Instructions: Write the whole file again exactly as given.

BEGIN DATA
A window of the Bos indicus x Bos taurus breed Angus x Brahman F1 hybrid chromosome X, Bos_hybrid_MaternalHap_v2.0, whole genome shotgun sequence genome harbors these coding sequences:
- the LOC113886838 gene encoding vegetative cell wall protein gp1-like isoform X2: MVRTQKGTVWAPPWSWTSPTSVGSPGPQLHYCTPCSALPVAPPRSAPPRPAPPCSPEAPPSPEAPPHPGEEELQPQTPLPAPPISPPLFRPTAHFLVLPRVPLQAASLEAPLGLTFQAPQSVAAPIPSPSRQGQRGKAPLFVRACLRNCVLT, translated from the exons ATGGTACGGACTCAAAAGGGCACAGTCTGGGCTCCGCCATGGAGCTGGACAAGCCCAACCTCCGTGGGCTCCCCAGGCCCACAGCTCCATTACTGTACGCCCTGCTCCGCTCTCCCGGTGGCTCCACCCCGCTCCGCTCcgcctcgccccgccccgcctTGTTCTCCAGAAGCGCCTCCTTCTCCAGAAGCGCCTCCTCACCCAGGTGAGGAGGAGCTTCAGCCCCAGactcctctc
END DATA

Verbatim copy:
A window of the Bos indicus x Bos taurus breed Angus x Brahman F1 hybrid chromosome X, Bos_hybrid_MaternalHap_v2.0, whole genome shotgun sequence genome harbors these coding sequences:
- the LOC113886838 gene encoding vegetative cell wall protein gp1-like isoform X2: MVRTQKGTVWAPPWSWTSPTSVGSPGPQLHYCTPCSALPVAPPRSAPPRPAPPCSPEAPPSPEAPPHPGEEELQPQTPLPAPPISPPLFRPTAHFLVLPRVPLQAASLEAPLGLTFQAPQSVAAPIPSPSRQGQRGKAPLFVRACLRNCVLT, translated from the exons ATGGTACGGACTCAAAAGGGCACAGTCTGGGCTCCGCCATGGAGCTGGACAAGCCCAACCTCCGTGGGCTCCCCAGGCCCACAGCTCCATTACTGTACGCCCTGCTCCGCTCTCCCGGTGGCTCCACCCCGCTCCGCTCcgcctcgccccgccccgcctTGTTCTCCAGAAGCGCCTCCTTCTCCAGAAGCGCCTCCTCACCCAGGTGAGGAGGAGCTTCAGCCCCAGactcctctc